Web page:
Originally Posted by monte
I just changed the WM filter and curious as to what others use and change frequency etc.
Our WM is a aqua base 65l/h dc unit and uses 24A when running. It runs to spec and production is around 200-300ppm solids.
We run it for about 3 hrs, twice a week and have been doing that for the past year. We always freshwater flush afterwards. We've changed the filter 3 times, so around every three months. We try to run it only in clear water.
We have been using a cheapish polypropylene filter bought on eBay for a few bucks each. The first filter that came with the unit was a woven type. Both types are 5 micron and the only other filtration is the seawater strainer and a carbon filter on the flush inlet side which we haven't
replaced as we don't flush with town water.
Although the old filters look a bit mangy, there's no bad smell and water produced is fresh and under 300ppm, so I'm rinsing and drying the old ones for re use if need be.
We drink the water every day and no ones died yet.
So what's others preferences for filters, woven or poly? Changing periods or reasons for changing?comments...Attachment 103403Attachment 103404
The word "cheap" always throws me a bit. There's no relation to the pre-filter and the ppm readings. The pre-filters are there to protect the system from undue wear and to protect the membrane from pre-mature fouling. A five micron pre-filter by itself won't stop anything that will kill you from getting through, that's the membranes job. I don't like anything but pleated filters in a watermaker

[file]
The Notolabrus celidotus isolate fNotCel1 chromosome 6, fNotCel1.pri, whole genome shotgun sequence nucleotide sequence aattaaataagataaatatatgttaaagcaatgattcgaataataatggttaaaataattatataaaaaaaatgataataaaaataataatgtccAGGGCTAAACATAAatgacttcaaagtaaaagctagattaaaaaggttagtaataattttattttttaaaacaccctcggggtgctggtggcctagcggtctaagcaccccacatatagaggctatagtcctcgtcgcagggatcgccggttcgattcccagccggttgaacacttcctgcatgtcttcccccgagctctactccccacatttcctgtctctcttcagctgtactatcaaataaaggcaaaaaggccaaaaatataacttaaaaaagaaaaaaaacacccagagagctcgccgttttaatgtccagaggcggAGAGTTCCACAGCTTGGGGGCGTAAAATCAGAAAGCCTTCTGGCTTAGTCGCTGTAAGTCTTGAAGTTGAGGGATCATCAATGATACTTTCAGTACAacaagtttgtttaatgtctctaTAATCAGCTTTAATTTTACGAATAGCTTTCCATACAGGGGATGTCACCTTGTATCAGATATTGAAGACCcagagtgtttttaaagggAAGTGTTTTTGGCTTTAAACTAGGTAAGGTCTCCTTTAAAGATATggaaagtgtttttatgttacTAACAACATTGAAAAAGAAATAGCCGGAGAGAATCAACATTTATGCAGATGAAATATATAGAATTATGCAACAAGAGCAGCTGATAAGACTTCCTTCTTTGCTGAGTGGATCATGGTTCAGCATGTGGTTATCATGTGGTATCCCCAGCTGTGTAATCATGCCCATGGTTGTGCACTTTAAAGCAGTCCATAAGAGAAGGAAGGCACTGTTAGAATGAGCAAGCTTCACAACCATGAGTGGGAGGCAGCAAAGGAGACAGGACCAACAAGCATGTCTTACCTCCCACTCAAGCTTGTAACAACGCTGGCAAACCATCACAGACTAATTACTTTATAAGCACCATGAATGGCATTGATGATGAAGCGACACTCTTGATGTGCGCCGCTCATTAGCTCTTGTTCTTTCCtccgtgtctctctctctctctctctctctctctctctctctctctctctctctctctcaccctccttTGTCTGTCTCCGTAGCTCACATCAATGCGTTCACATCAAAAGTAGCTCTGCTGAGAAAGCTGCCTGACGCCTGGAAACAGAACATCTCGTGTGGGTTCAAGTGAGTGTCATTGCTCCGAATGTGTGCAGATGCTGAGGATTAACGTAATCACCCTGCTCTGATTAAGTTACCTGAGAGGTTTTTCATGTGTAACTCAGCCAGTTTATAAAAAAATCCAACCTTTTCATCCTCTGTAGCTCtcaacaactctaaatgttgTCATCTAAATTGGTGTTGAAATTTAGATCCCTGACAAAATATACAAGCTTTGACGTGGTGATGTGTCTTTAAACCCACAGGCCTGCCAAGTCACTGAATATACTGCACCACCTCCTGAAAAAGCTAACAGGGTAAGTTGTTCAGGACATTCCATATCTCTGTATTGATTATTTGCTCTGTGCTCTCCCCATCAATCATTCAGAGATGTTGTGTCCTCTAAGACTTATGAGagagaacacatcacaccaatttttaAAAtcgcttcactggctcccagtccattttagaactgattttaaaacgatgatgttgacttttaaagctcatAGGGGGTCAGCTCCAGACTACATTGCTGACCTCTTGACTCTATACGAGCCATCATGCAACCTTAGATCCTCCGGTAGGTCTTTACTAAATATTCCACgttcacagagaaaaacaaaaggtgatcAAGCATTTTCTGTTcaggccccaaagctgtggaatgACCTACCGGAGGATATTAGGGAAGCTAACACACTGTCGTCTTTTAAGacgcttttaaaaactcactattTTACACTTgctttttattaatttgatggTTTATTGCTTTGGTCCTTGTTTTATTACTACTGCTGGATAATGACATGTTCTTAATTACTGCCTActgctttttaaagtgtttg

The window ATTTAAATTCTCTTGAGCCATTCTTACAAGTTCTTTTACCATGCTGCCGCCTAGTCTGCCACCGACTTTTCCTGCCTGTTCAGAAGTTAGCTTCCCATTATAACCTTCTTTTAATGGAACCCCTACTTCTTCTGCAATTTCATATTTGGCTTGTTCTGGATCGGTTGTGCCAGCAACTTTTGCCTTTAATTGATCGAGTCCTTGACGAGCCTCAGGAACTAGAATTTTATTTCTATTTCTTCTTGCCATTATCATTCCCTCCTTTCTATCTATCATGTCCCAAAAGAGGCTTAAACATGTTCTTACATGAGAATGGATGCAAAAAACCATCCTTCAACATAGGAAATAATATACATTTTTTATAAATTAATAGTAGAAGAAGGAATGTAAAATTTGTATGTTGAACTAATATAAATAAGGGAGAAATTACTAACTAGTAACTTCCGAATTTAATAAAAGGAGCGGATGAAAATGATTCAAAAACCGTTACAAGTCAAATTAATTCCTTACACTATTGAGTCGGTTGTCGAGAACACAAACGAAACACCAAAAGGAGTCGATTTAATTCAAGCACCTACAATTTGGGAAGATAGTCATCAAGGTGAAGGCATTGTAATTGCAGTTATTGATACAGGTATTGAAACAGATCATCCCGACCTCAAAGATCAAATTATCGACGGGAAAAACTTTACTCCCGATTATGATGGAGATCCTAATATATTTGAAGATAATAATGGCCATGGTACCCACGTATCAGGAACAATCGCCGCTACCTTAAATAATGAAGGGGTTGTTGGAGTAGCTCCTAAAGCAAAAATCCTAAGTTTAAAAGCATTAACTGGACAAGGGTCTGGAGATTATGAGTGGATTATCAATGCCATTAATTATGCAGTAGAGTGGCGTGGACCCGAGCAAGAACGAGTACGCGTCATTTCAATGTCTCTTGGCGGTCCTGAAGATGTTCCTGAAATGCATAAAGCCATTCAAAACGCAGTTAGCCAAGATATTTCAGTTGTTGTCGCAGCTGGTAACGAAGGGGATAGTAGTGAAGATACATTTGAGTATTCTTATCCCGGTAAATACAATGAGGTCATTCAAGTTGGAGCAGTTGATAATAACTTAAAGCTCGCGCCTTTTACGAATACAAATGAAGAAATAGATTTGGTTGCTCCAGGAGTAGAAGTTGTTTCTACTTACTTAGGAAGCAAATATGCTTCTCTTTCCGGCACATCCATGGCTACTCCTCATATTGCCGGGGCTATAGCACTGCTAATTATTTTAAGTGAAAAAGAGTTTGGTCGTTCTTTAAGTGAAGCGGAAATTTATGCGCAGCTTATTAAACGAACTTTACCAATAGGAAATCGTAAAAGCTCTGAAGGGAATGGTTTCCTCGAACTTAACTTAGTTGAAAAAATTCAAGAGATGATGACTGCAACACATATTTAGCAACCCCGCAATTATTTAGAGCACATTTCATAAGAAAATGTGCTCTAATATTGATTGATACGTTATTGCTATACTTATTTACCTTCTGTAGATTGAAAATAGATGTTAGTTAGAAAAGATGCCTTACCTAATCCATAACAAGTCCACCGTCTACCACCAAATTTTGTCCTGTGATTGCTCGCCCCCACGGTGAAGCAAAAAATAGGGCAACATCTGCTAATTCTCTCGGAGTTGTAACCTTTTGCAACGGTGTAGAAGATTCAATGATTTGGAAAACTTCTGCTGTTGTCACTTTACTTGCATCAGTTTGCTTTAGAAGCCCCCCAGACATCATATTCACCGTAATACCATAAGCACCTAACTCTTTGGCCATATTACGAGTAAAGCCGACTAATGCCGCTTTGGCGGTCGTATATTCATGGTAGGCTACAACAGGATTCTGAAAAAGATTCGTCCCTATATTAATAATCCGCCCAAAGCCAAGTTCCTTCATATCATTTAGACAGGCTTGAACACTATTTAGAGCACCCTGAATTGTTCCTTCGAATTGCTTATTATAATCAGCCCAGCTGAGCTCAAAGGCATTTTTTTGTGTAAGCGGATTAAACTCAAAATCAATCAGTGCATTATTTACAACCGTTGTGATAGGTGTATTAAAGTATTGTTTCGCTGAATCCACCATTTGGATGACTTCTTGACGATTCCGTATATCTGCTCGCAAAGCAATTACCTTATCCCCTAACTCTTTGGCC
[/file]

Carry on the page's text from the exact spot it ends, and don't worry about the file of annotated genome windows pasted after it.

. String wound or spun type filters give off small bits of material that can easily find their way into the input side of the membrane and slowly block the free flow of the membrane. These filters are fine for under the sink at your house, but not for a boat
. I would still change out the charcoal filter every six months regardless if you only use watermaker water to flush with. If the fresh water is coming from your tanks
it needs to be filtered as well. Fresh water tanks
that only see RO water are far more likely to see more growth and nasties in the tank itself. It's a good idea to every now and then to fill your tanks with good dock
water. The residual chlorine in residential water helps keep the growth down. RO water has no protective qualities. Let the charcoal filter do what it is intended to do.
How often you change the pre-filters varies all the time. It mainly depends on water condition not how many hours the watermaker runs for. If you run your system at a dock
you may need to change the filter out in a few hours of run time. Offshore
, where watermakers do best you will probably change them out once a month. Even if a water maker sits unused for two months and just fresh water flushes I would recommend changing them out every two months. The filters on any watermaker are the consumable items to a rather expensive item. Don't go cheap
and change your filters often. You can buy a lot of good quality filters for the cost of one service/repair call from your watermaker tech.
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